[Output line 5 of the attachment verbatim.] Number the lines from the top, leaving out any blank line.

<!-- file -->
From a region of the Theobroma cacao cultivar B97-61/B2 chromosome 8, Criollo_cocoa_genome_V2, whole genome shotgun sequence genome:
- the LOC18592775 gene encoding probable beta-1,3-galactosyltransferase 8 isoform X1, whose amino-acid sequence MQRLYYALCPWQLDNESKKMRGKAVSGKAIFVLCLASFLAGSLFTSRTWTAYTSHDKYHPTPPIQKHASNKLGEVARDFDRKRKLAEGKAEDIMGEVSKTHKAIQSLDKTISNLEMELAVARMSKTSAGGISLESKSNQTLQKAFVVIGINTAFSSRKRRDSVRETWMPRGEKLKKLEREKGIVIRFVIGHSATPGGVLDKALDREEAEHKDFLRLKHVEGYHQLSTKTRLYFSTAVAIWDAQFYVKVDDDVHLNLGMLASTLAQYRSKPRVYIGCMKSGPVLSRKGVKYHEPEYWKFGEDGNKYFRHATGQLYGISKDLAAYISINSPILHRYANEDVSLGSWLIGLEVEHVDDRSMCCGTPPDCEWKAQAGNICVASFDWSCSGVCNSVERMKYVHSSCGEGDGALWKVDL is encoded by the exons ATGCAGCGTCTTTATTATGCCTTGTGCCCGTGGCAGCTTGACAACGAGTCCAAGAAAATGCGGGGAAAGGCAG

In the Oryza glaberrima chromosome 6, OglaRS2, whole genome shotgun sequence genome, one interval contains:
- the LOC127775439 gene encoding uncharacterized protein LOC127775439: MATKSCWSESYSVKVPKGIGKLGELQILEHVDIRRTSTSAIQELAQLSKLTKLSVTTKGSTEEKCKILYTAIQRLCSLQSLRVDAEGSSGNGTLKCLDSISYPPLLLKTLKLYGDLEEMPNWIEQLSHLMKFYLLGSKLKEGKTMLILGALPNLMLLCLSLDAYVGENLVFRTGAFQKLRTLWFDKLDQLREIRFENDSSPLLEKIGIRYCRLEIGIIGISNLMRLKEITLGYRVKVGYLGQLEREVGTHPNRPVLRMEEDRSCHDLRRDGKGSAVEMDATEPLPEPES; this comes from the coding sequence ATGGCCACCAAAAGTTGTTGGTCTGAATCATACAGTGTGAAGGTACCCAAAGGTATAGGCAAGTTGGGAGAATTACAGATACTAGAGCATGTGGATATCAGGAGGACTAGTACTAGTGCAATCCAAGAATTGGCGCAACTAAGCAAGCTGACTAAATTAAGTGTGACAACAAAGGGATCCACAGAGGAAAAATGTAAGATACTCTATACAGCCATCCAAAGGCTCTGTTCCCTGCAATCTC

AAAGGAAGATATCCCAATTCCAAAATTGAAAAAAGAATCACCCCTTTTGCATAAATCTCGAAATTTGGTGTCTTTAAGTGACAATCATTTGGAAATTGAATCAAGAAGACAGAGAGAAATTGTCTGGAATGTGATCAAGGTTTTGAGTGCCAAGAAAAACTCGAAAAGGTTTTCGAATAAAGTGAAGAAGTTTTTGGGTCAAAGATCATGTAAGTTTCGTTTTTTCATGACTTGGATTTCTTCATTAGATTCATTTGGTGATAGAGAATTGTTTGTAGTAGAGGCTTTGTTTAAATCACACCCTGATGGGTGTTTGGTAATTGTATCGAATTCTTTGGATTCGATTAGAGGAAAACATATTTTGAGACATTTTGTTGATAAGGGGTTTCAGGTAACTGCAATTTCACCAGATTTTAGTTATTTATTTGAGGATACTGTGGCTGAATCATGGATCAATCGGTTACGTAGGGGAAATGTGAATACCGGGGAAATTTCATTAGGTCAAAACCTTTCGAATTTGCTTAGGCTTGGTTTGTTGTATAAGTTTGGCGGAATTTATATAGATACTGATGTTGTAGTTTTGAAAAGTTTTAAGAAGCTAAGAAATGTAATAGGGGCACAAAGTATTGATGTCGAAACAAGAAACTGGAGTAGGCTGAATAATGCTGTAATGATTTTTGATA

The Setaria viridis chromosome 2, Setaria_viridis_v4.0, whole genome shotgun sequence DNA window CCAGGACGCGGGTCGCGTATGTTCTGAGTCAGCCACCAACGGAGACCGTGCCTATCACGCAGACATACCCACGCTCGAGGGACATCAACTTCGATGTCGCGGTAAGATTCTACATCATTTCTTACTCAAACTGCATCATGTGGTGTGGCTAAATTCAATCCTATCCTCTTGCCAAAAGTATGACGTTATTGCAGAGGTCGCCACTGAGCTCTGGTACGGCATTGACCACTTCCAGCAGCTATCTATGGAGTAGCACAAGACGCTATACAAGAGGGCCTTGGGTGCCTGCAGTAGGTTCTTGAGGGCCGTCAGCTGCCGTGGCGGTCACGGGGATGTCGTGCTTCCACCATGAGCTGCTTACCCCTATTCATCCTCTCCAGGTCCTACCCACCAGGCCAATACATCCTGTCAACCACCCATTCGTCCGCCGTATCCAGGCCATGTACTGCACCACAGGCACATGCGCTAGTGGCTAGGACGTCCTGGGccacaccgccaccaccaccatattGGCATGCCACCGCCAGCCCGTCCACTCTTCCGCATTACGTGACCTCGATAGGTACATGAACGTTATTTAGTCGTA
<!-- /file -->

AAAGGAAGATATCCCAATTCCAAAATTGAAAAAAGAATCACCCCTTTTGCATAAATCTCGAAATTTGGTGTCTTTAAGTGACAATCATTTGGAAATTGAATCAAGAAGACAGAGAGAAATTGTCTGGAATGTGATCAAGGTTTTGAGTGCCAAGAAAAACTCGAAAAGGTTTTCGAATAAAGTGAAGAAGTTTTTGGGTCAAAGATCATGTAAGTTTCGTTTTTTCATGACTTGGATTTCTTCATTAGATTCATTTGGTGATAGAGAATTGTTTGTAGTAGAGGCTTTGTTTAAATCACACCCTGATGGGTGTTTGGTAATTGTATCGAATTCTTTGGATTCGATTAGAGGAAAACATATTTTGAGACATTTTGTTGATAAGGGGTTTCAGGTAACTGCAATTTCACCAGATTTTAGTTATTTATTTGAGGATACTGTGGCTGAATCATGGATCAATCGGTTACGTAGGGGAAATGTGAATACCGGGGAAATTTCATTAGGTCAAAACCTTTCGAATTTGCTTAGGCTTGGTTTGTTGTATAAGTTTGGCGGAATTTATATAGATACTGATGTTGTAGTTTTGAAAAGTTTTAAGAAGCTAAGAAATGTAATAGGGGCACAAAGTATTGATGTCGAAACAAGAAACTGGAGTAGGCTGAATAATGCTGTAATGATTTTTGATA